Orbiliomycetes is one of the earliest diverging branches of the filamentous ascomycetes. The class contains nematode-trapping fungi that form unique infection structures, called traps, to capture and kill free-living nematodes. The traps have evolved differently along several lineages and include adhesive traps (knobs, nets or branches) and constricting rings. We show, by genome sequencing of the knob-forming species Monacrosporium haptotylum and comparison with the net-forming species Arthrobotrys oligospora, that two genomic mechanisms are likely to have been important for the adaptation to parasitism in these fungi. Firstly, the expansion of protein domain families and the large number of species-specific genes indicated that gene duplication followed by functional diversification had a major role in the evolution of the nematode-trapping fungi. Gene expression indicated that many of these genes are important for pathogenicity. Secondly, gene expression of orthologs between the two fungi during infection indicated that differential regulation was an important mechanism for the evolution of parasitism in nematode-trapping fungi. Many of the highly expressed and highly upregulated M. haptotylum transcripts during the early stages of nematode infection were species-specific and encoded small secreted proteins (SSPs) that were affected by repeat-induced point mutations (RIP). An active RIP mechanism was revealed by lack of repeats, dinucleotide bias in repeats and genes, low proportion of recent gene duplicates, and reduction of recent gene family expansions. The high expression and rapid divergence of SSPs indicate a striking similarity in the infection mechanisms of nematode-trapping fungi and plant and insect pathogens from the crown groups of the filamentous ascomycetes (Pezizomycotina). The patterns of gene family expansions in the nematode-trapping fungi were more similar to plant pathogens than to insect and animal pathogens. The observation of RIP activity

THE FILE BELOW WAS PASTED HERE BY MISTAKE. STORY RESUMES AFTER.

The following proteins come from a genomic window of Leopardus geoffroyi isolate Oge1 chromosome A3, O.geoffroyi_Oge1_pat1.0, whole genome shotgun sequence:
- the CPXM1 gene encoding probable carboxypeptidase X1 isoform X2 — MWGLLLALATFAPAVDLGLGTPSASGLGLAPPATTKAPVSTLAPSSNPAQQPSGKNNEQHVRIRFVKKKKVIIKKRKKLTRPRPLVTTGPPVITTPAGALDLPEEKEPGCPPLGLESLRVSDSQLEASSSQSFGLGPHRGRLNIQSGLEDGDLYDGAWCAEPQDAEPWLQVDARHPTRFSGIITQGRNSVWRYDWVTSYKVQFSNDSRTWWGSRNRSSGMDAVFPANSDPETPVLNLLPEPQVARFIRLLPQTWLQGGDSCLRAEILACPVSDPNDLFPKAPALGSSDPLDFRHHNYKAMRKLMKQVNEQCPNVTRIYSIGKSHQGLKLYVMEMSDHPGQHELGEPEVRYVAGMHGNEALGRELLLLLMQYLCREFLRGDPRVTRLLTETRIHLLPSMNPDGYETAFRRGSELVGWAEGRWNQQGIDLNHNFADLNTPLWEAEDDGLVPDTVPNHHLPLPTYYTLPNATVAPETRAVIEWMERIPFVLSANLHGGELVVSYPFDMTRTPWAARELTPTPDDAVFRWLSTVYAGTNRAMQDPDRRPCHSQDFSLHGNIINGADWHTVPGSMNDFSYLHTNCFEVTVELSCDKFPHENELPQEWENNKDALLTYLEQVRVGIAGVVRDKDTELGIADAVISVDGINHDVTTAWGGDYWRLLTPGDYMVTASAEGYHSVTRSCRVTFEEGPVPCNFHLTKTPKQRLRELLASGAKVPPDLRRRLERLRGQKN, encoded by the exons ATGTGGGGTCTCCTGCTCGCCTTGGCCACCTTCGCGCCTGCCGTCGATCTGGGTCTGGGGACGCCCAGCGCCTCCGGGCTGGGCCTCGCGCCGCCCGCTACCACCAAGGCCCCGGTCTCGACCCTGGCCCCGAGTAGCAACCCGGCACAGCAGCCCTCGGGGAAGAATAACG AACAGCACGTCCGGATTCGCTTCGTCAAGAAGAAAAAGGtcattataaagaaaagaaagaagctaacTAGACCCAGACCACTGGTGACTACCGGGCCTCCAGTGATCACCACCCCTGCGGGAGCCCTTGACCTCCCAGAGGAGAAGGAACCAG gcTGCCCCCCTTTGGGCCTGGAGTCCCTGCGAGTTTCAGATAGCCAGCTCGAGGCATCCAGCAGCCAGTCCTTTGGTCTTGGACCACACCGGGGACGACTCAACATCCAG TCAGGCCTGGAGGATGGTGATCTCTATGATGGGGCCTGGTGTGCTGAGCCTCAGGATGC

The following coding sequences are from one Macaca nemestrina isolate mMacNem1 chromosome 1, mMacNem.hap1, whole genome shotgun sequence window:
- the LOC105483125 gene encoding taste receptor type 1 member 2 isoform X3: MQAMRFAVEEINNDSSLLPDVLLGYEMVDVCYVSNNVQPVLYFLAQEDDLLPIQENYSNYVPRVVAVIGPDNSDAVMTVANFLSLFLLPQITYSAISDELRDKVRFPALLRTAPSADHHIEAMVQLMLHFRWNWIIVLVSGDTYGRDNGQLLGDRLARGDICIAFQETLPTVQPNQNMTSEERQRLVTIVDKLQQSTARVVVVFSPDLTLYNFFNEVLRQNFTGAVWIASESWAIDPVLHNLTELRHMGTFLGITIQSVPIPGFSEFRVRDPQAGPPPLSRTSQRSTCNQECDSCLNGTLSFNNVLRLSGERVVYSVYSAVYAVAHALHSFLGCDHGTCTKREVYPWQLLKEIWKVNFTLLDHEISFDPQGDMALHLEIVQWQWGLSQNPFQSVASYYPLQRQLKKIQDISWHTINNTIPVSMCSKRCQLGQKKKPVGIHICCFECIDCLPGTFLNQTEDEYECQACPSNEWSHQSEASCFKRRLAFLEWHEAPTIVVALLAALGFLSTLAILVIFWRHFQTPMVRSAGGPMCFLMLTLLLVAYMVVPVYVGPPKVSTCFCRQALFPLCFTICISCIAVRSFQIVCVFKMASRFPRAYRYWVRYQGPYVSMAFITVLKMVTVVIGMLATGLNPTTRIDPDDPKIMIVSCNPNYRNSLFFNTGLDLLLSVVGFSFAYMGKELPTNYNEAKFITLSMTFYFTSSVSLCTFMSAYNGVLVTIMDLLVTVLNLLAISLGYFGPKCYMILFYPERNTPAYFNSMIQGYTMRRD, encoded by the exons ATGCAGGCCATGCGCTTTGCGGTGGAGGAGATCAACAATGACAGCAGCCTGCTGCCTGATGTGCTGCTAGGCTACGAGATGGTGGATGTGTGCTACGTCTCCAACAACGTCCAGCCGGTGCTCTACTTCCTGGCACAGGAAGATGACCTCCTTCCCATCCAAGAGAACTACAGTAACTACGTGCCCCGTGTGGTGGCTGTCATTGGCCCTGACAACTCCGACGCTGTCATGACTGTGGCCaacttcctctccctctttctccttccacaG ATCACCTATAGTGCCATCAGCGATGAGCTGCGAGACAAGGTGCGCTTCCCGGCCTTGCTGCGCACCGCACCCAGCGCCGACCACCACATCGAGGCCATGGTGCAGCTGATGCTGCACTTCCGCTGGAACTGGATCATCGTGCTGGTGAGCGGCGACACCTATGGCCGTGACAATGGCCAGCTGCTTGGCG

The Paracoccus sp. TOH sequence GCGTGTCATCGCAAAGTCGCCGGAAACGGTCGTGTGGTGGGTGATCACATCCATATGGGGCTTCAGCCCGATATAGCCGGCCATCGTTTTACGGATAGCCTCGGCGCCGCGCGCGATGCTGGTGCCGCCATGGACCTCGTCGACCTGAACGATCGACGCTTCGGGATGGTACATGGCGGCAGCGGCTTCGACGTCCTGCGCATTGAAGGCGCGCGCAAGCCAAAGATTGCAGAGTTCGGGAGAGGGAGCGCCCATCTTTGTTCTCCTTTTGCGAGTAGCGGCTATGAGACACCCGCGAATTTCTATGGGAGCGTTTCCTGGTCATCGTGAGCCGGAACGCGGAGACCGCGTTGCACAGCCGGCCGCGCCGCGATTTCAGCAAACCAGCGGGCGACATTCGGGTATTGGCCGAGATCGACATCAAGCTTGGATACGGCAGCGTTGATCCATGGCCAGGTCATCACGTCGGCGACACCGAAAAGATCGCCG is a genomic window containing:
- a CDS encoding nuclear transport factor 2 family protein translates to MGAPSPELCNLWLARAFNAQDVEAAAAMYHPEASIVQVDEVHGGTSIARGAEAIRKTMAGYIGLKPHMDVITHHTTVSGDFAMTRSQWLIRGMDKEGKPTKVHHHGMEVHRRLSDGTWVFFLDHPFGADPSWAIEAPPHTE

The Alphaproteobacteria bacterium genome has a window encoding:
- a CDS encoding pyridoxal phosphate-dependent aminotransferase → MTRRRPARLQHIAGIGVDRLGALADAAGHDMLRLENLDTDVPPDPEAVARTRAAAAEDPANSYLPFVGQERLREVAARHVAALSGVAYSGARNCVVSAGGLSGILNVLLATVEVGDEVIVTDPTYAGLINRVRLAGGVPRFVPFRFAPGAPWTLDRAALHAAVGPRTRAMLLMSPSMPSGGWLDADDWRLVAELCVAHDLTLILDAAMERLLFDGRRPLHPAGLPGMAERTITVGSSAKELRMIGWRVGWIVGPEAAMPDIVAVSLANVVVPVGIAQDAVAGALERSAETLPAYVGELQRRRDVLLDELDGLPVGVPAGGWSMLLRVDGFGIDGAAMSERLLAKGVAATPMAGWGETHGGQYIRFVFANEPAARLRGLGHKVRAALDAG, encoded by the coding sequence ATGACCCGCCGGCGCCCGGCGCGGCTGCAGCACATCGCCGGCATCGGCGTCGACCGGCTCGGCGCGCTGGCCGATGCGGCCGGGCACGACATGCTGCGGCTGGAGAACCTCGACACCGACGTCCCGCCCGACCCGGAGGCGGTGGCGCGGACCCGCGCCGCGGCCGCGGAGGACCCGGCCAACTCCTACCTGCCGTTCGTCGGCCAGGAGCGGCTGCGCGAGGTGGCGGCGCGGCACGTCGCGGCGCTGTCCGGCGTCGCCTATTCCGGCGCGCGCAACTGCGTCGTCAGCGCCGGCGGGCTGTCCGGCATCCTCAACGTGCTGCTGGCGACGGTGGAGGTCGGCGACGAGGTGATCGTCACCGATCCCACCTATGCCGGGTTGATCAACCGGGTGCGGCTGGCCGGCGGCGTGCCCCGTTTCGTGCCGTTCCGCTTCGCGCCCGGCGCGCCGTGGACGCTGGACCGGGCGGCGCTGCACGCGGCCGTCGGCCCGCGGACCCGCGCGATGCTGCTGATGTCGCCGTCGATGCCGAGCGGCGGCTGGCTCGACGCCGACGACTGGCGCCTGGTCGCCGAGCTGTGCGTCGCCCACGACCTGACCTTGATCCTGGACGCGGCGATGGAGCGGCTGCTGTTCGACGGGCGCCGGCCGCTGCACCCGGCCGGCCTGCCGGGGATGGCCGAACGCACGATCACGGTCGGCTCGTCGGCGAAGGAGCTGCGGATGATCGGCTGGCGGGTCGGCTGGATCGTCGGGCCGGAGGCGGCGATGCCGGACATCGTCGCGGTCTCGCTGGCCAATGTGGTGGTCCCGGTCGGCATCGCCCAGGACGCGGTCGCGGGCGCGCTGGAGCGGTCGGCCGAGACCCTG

18. Genetic identification of five strongyle nematode parasites in wild african elephants (Loxodonta africana).

    PubMed

    McLean, E R; Kinsella, J M; Chiyo, P; Obanda, V; Moss, C; Archie, E A

    2012-07-01

    African savannah elephants (Loxodonta africana) are an ecologically and economically important species in many African habitats. However, despite the importance of elephants, research on their parasites is limited, especially in wild populations. Currently, we lack genetic tools to identify elephant parasites. We present genetic markers from ribosomal DNA (rDNA) and mitochondrial DNA (mtDNA) to identify five elephant-specific nematode parasites in the family Strongylidae: Murshidia linstowi, Murshidia longicaudata, Murshidia africana, Quilonia africana, and Khalilia sameera. We collected adult nematodes from feces deposited by wild elephants living in Amboseli National Park, Kenya. Using both morphologic and genetic techniques, we found that the internal transcribed spacer (ITS) region in rDNA provides a reliable marker to distinguish these species of strongyles. We found no evidence for cryptic genetic species within these morphologic species according to the cox-1 region of mtDNA. Levels of genetic diversity in strongyles from elephants were consistent with the genetic diversity seen within other strongyle species. We anticipate that these results will be a useful tool for identifying gastrointestinal nematode parasites in elephants.